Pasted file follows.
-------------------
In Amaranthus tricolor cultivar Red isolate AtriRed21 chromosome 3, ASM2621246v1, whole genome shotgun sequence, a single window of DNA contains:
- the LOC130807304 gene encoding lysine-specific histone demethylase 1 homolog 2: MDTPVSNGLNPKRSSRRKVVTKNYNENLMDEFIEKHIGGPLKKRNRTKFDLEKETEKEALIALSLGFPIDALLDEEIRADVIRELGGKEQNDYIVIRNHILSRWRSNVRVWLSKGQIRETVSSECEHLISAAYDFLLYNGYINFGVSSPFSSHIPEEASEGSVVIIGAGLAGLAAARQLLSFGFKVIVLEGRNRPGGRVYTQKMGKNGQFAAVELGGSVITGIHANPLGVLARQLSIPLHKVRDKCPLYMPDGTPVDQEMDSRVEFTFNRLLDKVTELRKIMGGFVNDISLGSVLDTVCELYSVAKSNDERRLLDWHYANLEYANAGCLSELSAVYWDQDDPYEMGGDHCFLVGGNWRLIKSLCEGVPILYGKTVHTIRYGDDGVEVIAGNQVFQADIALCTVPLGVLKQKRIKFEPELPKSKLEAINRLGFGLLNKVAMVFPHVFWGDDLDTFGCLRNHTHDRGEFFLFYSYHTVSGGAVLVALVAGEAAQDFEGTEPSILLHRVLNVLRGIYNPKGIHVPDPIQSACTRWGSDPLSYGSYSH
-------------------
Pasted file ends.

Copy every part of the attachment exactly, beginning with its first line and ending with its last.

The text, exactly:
In Amaranthus tricolor cultivar Red isolate AtriRed21 chromosome 3, ASM2621246v1, whole genome shotgun sequence, a single window of DNA contains:
- the LOC130807304 gene encoding lysine-specific histone demethylase 1 homolog 2: MDTPVSNGLNPKRSSRRKVVTKNYNENLMDEFIEKHIGGPLKKRNRTKFDLEKETEKEALIALSLGFPIDALLDEEIRADVIRELGGKEQNDYIVIRNHILSRWRSNVRVWLSKGQIRETVSSECEHLISAAYDFLLYNGYINFGVSSPFSSHIPEEASEGSVVIIGAGLAGLAAARQLLSFGFKVIVLEGRNRPGGRVYTQKMGKNGQFAAVELGGSVITGIHANPLGVLARQLSIPLHKVRDKCPLYMPDGTPVDQEMDSRVEFTFNRLLDKVTELRKIMGGFVNDISLGSVLDTVCELYSVAKSNDERRLLDWHYANLEYANAGCLSELSAVYWDQDDPYEMGGDHCFLVGGNWRLIKSLCEGVPILYGKTVHTIRYGDDGVEVIAGNQVFQADIALCTVPLGVLKQKRIKFEPELPKSKLEAINRLGFGLLNKVAMVFPHVFWGDDLDTFGCLRNHTHDRGEFFLFYSYHTVSGGAVLVALVAGEAAQDFEGTEPSILLHRVLNVLRGIYNPKGIHVPDPIQSACTRWGSDPLSYGSYSH